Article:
Stick it! Fikkes Fly Hiker let you cast away your trekking pole

Stick it! Fikkes Fly Hiker let you cast away your trekking pole

 When gearing up for a hiking adventure, savvy backpackers know that finding gear that does double duty helps trim off a lot of pack weight.

A great new brand from Washington state took that idea and created a brilliant new two-in-one product for hikers who like to enjoy angling during their adventures. The Fikkes Fly Hiker serves as a stout trekking pole during your hike into your favorite backcountry lake or river. Once at the water, the trekking pole breaks down to reveal a fly rod lurking inside. In mere moments, you can be rigged and reeling in wily trout!

The Fly Hiker’s trekking configuration proved stout enough for use by a 6’2” 225-pound hiker during several long slogs into alpine lakes in Washington’s Cascade Range. The cork grip sits comfortably and firmly in hand even when sweating. We used the aluminum pole alone and with the reel attached and found that, while the reel didn’t really detract too much from the use of the Fly Hikers as a trekking pole, it did put the reel at risk on rough, rocky routes. We found it easier to keep the reel stashed in a backpack until you were ready to convert to fishing mode.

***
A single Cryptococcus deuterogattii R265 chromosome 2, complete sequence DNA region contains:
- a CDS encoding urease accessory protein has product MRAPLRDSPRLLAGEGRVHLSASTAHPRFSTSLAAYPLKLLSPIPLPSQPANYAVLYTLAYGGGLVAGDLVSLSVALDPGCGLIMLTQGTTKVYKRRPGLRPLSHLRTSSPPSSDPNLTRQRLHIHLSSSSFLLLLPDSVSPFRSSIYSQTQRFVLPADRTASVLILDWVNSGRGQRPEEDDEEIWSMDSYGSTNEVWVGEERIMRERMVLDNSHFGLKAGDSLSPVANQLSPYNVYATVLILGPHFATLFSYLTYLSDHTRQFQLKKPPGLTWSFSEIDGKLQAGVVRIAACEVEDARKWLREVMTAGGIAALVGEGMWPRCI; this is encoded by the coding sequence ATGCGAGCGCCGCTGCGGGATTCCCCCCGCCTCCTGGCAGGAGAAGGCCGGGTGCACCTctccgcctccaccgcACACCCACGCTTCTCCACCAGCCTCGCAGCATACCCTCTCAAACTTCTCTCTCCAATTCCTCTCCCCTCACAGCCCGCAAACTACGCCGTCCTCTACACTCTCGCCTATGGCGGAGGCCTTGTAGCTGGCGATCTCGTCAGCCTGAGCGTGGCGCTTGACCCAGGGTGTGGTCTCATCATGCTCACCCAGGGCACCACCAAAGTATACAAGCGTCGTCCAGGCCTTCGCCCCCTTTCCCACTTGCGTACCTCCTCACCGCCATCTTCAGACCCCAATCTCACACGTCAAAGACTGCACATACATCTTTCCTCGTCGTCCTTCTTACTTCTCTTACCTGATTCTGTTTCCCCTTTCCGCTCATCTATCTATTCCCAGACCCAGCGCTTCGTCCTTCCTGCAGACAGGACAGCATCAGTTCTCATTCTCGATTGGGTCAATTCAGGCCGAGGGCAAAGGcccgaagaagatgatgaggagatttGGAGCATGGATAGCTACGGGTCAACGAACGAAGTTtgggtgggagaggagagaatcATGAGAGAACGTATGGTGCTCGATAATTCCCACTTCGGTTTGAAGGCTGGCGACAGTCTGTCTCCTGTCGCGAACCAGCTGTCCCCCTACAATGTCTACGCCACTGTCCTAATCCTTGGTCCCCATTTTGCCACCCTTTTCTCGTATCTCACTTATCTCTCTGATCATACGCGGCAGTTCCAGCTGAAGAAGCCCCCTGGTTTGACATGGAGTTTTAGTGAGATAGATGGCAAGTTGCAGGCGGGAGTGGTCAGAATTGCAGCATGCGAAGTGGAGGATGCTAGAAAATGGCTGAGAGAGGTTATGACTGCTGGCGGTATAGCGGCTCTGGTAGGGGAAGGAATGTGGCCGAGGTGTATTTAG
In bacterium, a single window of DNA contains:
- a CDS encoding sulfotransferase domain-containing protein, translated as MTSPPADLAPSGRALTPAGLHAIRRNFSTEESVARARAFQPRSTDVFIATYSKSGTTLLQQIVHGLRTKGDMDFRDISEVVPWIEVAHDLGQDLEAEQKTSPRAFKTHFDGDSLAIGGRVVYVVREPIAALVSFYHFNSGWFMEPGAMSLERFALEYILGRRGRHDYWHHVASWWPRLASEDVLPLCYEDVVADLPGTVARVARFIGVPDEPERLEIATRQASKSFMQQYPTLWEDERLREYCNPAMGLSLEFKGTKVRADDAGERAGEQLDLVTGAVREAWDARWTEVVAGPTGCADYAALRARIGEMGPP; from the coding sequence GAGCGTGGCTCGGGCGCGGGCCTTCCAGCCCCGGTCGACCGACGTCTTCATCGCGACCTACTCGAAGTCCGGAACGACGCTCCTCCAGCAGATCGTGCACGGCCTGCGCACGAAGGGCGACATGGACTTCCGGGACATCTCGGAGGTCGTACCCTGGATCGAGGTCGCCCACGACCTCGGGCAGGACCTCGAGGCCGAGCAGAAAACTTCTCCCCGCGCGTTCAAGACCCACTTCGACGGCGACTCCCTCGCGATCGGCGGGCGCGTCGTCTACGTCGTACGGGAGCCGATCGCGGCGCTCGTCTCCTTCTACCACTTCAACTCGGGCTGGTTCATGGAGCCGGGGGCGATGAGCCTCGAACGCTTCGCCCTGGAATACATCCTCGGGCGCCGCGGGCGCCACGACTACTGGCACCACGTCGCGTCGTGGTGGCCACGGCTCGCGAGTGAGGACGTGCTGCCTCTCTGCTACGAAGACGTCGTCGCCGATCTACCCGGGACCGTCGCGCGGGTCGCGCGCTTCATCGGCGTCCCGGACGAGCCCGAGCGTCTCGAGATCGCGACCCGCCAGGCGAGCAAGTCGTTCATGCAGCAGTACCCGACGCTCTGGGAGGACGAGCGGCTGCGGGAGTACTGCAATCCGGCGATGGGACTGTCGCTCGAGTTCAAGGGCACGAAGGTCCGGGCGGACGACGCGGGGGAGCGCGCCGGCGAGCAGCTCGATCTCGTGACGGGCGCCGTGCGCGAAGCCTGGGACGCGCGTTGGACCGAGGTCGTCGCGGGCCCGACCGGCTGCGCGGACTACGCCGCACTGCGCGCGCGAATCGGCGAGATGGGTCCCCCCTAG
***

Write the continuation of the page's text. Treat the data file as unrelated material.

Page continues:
The trekking pole adjusts from 45 to 60 inches in length, making it useful for just about any hiker – our testers included myself (the 6’2” hiker mentioned above) as well as a few women standing just 5’5”.  All felt comfortable hiking with the pole.

To change to fishing mode, remove the pole’s handle and the lower shaft of the trekking pole. Remove the two rod sections from inside the middle trekking pole shaft. Insert the lower trekking pole shaft into the end of the handle, and the two rod sections into that lower shaft to create an 8-foot tip-flex rod. We tested the 6-weight version and found the rod more than adequate for casting both big streams and tiny dry flies on those high lakes. The stiff butt section helps give power to the rod – which is especially helpful in the windy conditions that often occur on these lakes.

The Fly Hiker will never be considered a daily-use fly rod by serious fly fishers, but for the avid hiker who wants to experience backcountry fishing, or for the avid angler who wants to keep their gear load as minimal as possible, the Fly Hiker is a phenomenal find.

The Fikkes Fly Hiker comes in 3-weight and 6-weight configurations, and there’s also a new Spin Hiker for those who before to throw gear instead of tossing flies.

The Fly Hiker sells for $399.99 while the Spin Hiker goes for $199.99.

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